The building shakes from the velocity of whatever had made the deafening sound, but no plane came crashing down. I am safe. I run to my window to look up to the sky, to see what sounded so dangerous a moment ago, the noise that made me think for a split second, “Holy shit, we’re going to get hit.” I look up to the left, following the noise of the engine that was ripping through the sky — nothing. I look straight ahead, nothing but a clear blue September sky, you can see for miles … Wait, what the hell is that? That doesn’t look right … The flying object, the object that was sailing through the sky at unimaginable speed, impacts the side of the Pentagon, and bursts into 200 foot flames upon impact. Orange and black fire soaring hundreds of feet into the air — the sonic waves of that mind-boggling impact ricochet off my building, and a breeze of hot air enters my apartment through my open window. I am trying to understand, what did I just see? What could have gone so wrong that something, a plane, perhaps a missile because of the speed, just slammed into the Pentagon?

So, yeah, I’d be rattled, too. (My father manned up in a big way and flew down to see her as soon as air travel resumed. I don’t think you could have paid me to fly at that point.)

Off the train, into the car, dazed. Home. Hours and hours and hours of watching the television … the second plane slamming into the South Tower, over and over again, in slow motion, from different angles. The towers coming down repeatedly, the huge cloud of pulverized skyscraper chasing New Yorkers down the street, engulfing some who later emerged covered in gray powder from head to foot. The Pentagon — the fucking Pentagon — burning.

Chaos reigned. Unconfirmed — and, thankfully, erroneous — reports claimed there were other planes in the sky that had been hijacked (aside from Flight 93, which crashed into the ground in rural Pennsylvania, apparently brought down by passengers who decided to die in order to prevent the hijackers from hitting their intended target, believed to be the White House), that Chicago was going to be hit, and possibly Los Angeles, and that a bomb had exploded in D.C. at the Capitol Building, and on and on it went, for hours.

Thousands dead, among them hundreds of firefighters, policemen and other first-responders who ran toward the danger to help. Fire trucks and police cars and ambulances sitting half destroyed amidst the rubble. All too horrible to comprehend.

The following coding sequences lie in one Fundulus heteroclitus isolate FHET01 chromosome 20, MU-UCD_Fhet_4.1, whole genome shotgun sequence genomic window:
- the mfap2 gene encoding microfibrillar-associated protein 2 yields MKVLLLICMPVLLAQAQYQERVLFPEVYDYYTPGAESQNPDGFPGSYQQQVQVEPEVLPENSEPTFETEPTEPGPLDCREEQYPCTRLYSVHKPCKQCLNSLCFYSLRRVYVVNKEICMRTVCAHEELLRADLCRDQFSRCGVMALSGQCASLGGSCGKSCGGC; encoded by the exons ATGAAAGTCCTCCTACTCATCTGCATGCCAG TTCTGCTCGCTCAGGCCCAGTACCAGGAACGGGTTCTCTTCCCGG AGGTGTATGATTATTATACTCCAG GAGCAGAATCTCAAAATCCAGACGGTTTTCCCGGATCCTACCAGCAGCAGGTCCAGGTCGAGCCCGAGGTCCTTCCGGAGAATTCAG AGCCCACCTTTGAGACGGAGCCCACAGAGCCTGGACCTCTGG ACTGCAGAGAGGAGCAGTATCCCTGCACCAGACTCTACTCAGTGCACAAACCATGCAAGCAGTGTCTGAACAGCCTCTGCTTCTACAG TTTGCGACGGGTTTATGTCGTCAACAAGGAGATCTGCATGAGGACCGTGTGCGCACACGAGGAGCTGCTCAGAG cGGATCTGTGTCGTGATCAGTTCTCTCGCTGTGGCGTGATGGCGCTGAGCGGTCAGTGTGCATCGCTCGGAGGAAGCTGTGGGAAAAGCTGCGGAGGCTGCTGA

Terrorist “sleeper cells” … anthrax in the mail … bomb threats … military troops patrolling New York City and Washington, D.C. … duct tape … fucking duct tape. The world is ending, and the government recommends duct tape.

Fuck duct tape. I want weapons. The ex-soldier in me wants guns, big guns, and ammo, lots of ammo, because surely there are going to be more terrorist attacks, and the country will soon slip into anarchy and martial law and, yes, honey, I know you said you would never allow guns in our house, but, you see, that was before the United States of America was getting blown the fuck up by suicidal terrorists, so try and be a little flexible here, would you? Work with me, baby.

No, seriously, that’s how I felt. I was sure that America would soon descend into the kind of daily chaos and carnage that we Americans had, up until then, equated with places like Israel and Palestine and Lebanon and Somalia.

I seethed with anger, and fumed that the assholes who hijacked the planes already were dead, because we’d never get to exact upon them the kind of mind-numbing, frightful revenge they so richly deserved. It tortured me that they died knowing they had succeeded. The thought of the terrorists who hijacked flight 175 seeing the North Tower engulfed in flames and smoke just before they smashed their own plane into the South Tower … the satisfaction I imagine them feeling at the sight of it … it made, and still makes, my blood fucking boil.

I put my dog tags back on and wore them for days. I don’t know why; it just felt right.

I contemplated re-enlisting in the military. I wanted to kill the motherfuckers responsible for what had happened to my country, and I believed that the inevitable war against whomever had done it would be the first conflict of my lifetime based on a cause worth fighting and, if necessary, dying for.